Today was especially wonderful because when we went to the lab to practice, M. Dinesso and M. Domtchom were there hanging out. M. Dinesso started things off on the right foot by telling me that we should go back to my place after class and drink whatever whiskey I had, "because you guys [white people? Americans?] only drink whiskey", and M. Domtchom (in between writing correctly the answer to the exercise without ever having seen the programming language before) told me that he didn’t like Python and that Pascal is much easier to learn because "it doesn’t have conversion functions" — which is just so face-palmingly ignorant and incoherent that I’d have to teach him for three months just so we could even talk about it. SO ignorant that I had to respond in English, "Actually, that’s complete bullshit". And even if it weren’t — seriously, not during class.

The exercise was to write a program that did a thing, and naturally the students passed their time variously:

  • Asking me "What do we do?"
  • Telling me that the computer they’re seated at is broken because it doesn’t have Python on it
  • Opening random other programs, like "Tux Typing", out of confusion or desperation?
  • Typing in random programs that we’ve talked about in class
  • Studiously not finding the errors in the programs that they’ve just typed in and asking for help. Yes, I know it’s hard when you don’t know the language, but matching parentheses isn’t rocket science.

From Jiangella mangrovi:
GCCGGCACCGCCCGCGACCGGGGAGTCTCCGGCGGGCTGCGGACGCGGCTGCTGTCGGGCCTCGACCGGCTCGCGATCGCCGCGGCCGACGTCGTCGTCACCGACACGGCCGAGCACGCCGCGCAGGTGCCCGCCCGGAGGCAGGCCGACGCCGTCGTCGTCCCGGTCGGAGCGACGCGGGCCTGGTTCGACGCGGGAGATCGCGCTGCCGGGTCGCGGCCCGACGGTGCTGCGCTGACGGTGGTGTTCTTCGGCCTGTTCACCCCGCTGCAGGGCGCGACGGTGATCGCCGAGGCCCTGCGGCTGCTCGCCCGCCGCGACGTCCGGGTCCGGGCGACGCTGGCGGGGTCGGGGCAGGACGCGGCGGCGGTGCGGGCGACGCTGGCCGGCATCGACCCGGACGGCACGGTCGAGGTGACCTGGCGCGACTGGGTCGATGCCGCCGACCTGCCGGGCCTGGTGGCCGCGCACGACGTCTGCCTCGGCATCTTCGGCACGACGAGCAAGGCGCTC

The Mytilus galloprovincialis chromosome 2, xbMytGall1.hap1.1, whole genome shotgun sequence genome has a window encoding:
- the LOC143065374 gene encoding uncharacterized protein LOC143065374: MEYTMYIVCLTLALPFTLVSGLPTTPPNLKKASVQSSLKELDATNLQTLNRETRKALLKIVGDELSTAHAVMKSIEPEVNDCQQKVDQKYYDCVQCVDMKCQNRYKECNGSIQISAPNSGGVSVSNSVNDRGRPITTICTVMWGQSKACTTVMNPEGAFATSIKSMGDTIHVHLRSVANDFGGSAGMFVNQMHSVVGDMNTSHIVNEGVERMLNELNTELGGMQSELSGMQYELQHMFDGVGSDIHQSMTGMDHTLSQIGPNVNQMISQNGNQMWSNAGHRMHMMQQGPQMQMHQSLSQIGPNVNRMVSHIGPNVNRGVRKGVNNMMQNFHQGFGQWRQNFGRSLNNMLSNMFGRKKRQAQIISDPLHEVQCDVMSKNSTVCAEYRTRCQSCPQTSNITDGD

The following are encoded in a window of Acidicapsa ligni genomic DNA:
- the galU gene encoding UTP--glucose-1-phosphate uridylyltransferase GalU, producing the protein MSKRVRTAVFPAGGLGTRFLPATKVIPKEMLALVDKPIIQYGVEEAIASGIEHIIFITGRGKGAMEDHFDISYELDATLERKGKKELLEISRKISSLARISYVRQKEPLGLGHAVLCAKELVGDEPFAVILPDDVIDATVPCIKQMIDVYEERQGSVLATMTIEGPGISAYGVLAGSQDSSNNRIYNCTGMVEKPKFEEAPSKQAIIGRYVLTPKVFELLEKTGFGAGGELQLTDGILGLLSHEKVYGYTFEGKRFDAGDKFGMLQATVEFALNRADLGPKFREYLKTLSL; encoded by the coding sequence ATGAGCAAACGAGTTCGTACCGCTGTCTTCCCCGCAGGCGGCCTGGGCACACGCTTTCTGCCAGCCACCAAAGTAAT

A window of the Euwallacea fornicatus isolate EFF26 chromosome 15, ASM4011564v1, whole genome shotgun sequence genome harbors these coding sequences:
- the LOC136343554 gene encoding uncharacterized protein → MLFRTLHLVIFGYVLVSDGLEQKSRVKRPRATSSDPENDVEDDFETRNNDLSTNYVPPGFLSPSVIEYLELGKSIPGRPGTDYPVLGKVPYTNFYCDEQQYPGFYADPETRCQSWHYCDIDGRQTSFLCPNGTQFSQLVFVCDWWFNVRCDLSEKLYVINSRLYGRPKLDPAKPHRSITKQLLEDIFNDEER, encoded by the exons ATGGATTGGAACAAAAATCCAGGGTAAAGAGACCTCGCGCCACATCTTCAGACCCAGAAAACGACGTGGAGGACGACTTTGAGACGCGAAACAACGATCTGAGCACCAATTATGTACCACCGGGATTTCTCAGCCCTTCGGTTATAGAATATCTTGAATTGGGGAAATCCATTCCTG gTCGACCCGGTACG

• Trying to find someone else whose program seems more correct, so that they can copy them.
  • Asking me if they’ve finished, without testing whether their program does a thing, or after seeing that it generates an error, or just flat out does something else.

OK, sure, programming is a little confusing, especially if you don’t have practice at learning how to learn or being creative. But the terminales are doing so much better than they are! Is this the same phenomenon I’ve seen in 4e/3e, where the 3es just seem to understand so much better seemingly by virtue of merely being a year older?

I’ve long since given up on the scheme of work — which was basically bullshit anyhow, since most of the stuff in this year is boring or useless — and just focused on this one simple thing, programming. Input, output, variables, if statements, while loops. I’ve had lectures where we just do drills of reading and writing programs, and they bomb quizzes and lab sessions. I’m reminded of my last job, where I told my co-worker that if we wanted our client to fail, all we had to do was build exactly what they asked for at a reasonable pace. I can probably keep teaching this one thing for the rest of the year and they’ll still fail every test. I’m starting to look forward to it.

After class I went to the nearest bar and drank a Fanta, then bought bread and made a peanut-butter and banana sandwich (thanks, mom). I’m studiously ignoring the whiskey sachets that I do, in fact, have in my house. Fridays. I’ve been counting down Fridays to spring break. No other day really gives me trouble. I was also counting down to next Friday, when I was going to Yaoundé to see someone, but it turns out that she might be coming up here instead, as early as Wednesday (though personally my money is on Thursday). So let’s focus on that instead, shall we?